An EZRED Battery Hydrometer
EZRED Battery Hydrometer

One of the easiest to use is an EZRED Battery Hydrometer. You can find them online and in most auto-part stores. The nice thing about the EZRED hydrometer is it’s a temperature compensating hydrometer.

How to Measure The Specific Gravity

  1. Safety first! Battery acid is very harmful to your skin. Use:
  • Protective eyewear
  • Thick gloves
  • Closed-toe shoes
  1. Carefully take off all of the covers.
  1. Squeeze the bulb and carefully insert the battery hydrometer into the cell. Release the bulb to draw fluid into the hydrometer until the battery electrolyte solution fills the hydrometer to the maximum level.
  1. Read the measured value on the device and write that value down.
  1. Continue onto the next cell and repeat until you have measured all the battery cells.
  1. All the cells should read about the same. If there is .050 or more difference in the specific gravity reading between the highest and lowest cell, you may have a weak or dead battery cell.
  2. Refer to the specific gravity table to find your current battery power.

Specific Gravity Table

Specific Gravity Table showing a 12V and 6V flooded, lead acid batterie's usable specific gravity range is 1.277 to 1.172.

Note: A professional battery hydrometer will give you more pinpointed readings than the ranges on the EZRED model. If you choose to measure your battery power with this method, make sure to get one with a built-in thermometer and follow the directions carefully to arrive at an accurate reading.

RV Lithium-Ion Batteries

Lithium batteries are becoming more popular with RVers—especially those interested in solar systems and boondocking. Like AGM lead-acid batteries, lithium batteries are sealed and maintenance-free. Of course, they are based on using lithium rather than lead in their makeup, and they have several advantages over lead-acid batteries.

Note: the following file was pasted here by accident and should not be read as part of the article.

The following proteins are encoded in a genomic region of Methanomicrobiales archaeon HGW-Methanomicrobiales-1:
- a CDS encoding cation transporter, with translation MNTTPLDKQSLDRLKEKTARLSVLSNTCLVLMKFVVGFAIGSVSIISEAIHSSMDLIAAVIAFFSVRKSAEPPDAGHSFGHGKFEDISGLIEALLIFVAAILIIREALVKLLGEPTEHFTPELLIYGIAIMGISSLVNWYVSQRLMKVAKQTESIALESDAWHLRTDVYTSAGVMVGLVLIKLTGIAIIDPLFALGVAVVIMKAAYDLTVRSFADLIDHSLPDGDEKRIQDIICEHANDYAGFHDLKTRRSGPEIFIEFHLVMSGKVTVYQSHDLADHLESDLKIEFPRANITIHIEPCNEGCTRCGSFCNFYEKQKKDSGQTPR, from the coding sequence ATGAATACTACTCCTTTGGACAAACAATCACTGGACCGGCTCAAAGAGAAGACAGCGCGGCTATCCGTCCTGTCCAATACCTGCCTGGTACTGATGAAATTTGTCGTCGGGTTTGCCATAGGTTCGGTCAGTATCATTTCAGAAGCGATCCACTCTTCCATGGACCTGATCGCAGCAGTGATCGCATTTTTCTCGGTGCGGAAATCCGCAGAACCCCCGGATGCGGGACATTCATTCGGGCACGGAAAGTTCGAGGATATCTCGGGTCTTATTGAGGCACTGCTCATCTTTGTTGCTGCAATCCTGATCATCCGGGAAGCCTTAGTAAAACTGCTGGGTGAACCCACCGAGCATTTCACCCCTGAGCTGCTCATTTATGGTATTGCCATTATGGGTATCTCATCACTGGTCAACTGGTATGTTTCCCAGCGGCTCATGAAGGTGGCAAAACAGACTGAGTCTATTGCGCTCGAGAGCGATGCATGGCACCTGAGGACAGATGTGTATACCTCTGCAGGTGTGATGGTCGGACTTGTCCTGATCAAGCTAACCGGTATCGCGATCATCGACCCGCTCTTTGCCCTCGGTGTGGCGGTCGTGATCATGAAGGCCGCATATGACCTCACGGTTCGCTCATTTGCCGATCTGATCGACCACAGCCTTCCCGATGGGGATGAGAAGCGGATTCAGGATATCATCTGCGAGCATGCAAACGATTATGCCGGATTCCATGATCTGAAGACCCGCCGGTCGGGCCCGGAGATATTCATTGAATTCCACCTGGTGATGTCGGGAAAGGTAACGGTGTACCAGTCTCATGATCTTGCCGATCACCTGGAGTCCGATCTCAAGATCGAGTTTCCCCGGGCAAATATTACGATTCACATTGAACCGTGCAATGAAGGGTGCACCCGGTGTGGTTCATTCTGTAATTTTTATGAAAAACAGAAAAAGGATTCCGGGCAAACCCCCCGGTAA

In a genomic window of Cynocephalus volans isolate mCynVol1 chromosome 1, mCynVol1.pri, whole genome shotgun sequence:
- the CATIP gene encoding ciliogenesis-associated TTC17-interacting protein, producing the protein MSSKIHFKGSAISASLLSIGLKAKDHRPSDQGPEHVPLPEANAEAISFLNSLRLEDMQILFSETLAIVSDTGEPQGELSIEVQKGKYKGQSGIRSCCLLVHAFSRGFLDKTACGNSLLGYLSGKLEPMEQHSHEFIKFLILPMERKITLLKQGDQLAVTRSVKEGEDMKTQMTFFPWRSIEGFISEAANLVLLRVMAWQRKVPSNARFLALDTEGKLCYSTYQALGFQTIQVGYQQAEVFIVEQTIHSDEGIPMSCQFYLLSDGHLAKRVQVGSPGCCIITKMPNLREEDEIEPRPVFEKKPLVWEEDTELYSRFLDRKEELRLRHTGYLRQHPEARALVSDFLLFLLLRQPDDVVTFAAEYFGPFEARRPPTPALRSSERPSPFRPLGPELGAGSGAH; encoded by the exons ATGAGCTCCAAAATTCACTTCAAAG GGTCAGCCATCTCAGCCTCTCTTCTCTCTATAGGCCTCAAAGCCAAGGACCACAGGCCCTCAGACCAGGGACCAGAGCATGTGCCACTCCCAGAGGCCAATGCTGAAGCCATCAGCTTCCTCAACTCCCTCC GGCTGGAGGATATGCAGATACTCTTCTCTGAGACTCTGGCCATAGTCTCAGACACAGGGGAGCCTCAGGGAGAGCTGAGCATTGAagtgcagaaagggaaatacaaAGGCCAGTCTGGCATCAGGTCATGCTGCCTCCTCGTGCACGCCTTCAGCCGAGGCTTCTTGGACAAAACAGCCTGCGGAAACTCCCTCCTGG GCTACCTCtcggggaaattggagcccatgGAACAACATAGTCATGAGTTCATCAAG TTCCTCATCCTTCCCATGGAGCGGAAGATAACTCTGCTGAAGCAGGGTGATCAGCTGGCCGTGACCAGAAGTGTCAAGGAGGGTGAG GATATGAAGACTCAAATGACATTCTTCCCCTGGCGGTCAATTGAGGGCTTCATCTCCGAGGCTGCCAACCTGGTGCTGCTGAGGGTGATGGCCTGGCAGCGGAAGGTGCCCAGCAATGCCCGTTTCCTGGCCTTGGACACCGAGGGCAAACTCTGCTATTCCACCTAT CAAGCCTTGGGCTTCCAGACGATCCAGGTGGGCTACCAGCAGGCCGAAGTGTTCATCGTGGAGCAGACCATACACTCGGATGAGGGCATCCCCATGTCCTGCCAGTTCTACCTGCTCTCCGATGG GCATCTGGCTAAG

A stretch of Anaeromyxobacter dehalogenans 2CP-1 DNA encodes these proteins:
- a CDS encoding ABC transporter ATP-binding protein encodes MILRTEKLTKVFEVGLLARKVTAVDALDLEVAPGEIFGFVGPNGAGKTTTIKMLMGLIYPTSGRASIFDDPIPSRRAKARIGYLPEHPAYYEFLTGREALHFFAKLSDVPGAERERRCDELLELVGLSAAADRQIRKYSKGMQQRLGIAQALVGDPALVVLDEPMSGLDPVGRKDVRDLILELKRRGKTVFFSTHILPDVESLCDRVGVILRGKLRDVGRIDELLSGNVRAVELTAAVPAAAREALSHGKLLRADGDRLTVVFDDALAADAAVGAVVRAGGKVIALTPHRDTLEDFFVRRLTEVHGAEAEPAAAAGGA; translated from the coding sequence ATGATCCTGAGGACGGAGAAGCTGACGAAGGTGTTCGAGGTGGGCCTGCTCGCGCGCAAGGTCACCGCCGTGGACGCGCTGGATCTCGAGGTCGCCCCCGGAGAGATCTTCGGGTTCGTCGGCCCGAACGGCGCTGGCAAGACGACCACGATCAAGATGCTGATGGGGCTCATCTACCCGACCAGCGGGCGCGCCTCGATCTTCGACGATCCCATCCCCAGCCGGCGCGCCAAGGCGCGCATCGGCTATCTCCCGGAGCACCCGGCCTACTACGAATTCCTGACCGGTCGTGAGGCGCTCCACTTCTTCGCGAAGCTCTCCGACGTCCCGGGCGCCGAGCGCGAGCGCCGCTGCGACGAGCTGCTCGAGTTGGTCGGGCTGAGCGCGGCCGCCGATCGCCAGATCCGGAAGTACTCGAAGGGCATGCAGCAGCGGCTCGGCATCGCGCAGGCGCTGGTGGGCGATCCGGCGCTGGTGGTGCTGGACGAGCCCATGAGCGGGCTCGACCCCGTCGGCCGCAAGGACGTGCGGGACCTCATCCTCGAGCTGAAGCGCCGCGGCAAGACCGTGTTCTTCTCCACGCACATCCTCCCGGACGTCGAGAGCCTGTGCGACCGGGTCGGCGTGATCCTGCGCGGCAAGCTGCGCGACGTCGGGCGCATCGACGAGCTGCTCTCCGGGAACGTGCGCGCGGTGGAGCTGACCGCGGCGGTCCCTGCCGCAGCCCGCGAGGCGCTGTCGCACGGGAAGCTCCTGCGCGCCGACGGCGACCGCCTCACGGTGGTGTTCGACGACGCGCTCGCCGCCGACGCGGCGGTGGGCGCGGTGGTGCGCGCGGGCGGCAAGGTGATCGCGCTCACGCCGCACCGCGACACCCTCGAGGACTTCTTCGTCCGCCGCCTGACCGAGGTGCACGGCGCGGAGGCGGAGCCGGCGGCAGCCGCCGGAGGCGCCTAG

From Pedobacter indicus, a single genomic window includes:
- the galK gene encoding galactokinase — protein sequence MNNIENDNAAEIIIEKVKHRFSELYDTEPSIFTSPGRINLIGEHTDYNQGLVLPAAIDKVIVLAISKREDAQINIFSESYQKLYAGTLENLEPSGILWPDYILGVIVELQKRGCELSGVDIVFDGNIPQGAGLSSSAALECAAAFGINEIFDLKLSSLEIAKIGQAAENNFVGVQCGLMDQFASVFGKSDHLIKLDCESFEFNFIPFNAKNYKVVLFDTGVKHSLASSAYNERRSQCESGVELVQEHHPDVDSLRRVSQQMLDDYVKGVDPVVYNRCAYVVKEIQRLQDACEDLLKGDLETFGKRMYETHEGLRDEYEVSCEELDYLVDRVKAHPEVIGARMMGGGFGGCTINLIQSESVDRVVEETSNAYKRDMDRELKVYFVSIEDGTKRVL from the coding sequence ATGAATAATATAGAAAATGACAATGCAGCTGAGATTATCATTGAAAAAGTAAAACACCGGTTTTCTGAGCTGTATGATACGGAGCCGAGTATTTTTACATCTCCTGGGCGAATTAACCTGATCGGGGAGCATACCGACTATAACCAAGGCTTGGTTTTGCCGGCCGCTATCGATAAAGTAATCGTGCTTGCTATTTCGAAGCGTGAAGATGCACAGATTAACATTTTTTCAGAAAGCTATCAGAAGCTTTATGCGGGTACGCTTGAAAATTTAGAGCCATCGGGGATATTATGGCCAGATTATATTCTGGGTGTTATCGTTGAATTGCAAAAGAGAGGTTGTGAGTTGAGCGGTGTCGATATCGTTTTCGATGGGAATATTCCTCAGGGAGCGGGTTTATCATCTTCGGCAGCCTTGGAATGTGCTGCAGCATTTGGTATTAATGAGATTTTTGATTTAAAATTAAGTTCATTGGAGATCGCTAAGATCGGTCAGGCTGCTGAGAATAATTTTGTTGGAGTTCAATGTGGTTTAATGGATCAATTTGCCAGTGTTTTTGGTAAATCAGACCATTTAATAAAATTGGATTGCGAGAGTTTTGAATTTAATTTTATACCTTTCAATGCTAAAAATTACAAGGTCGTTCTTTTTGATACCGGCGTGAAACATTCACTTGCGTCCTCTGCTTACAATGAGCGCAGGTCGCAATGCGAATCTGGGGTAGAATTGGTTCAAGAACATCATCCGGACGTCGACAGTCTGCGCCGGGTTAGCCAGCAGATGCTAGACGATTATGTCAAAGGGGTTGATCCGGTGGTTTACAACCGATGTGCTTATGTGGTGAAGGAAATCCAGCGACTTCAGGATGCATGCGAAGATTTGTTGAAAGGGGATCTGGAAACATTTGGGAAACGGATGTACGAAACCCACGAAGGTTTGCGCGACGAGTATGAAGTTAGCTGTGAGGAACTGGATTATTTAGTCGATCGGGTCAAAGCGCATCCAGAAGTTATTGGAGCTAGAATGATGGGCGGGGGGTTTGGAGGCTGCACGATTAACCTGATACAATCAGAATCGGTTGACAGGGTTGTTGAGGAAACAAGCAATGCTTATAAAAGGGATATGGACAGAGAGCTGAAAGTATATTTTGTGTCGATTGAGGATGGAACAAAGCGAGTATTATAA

There are different types of lithium-ion batteries used in various applications. The most common type of 12V lithium battery found in RVs uses lithium iron phosphate. You will see this marketed using the compound’s chemical formula LiFePO4. This type of lithium battery has proven to be safe, reliable, and longer-lasting than lead-acid batteries. If you are thinking of switching over to LiFePO4 batteries, have a look at Everything You Need to Know About Installing Lithium Batteries in an RV.

Deeper Depth of Discharge

One big advantage LiFePO4 batteries have over lead-acid is it has a much deeper DoD. While lead-acid shouldn’t be discharged below 50%, a lithium battery can be discharged down further without seriously harming the battery. Although experts recommend only discharging it down to 20% regularly to get the longest lifespan.

In practice, that means your 100 amp-hour lead-acid battery only has 50Ah of usable battery power, while just about all 100Ah are usable when using lithium. 

So, How Do You Determine How Much Battery Power You Have Left When Using Lithium?

There are no fluids to get into for specific gravity tests when checking lithium batteries, so you will want to use the multimeter method to measure your battery’s charge state via voltage. Touch the red probe to positive and black to negative after setting the multimeter to read DC volts and note the battery’s voltage. Use the table below to determine your remaining battery power.

Lithium Battery State-of-Charge Table

Lithium Battery State-of-Charge Table showing a LiFePO4 battery reads between 13.6 and 14.4 volts when full, and 12.9 volts when drained to the recommended lowest state of charge which is 20%.

The Easiest Way to Determine How Much Battery Power Your RV Has Left

If at any point while reading this article you thought Hey, I can get a fix on my location within 10ft using satellites and my phone. Hasn’t someone come up with a battery power monitor I can use inside my RV? Then you’ll love this next method. The following are two battery monitors that are much more accurate than the four LED lights on your stock RV panel.

AiLi 500A Battery Monitor

An AiLi 500A Battery Monitor
AiLi 500A Battery Monitor. Photo from Amazon.

The AiLi 500A Battery monitor is a universal battery monitor that can be used for all types of lead-acid batteries as well as lithium. Unlike using a multimeter, you have to wire and install the monitor or have a professional do it for you. Though once installed, you will be able to see voltage, current, ampere-hours, state of charge (SOC), power time remaining, and power consumption in watts at a glance from the comfort of your RV.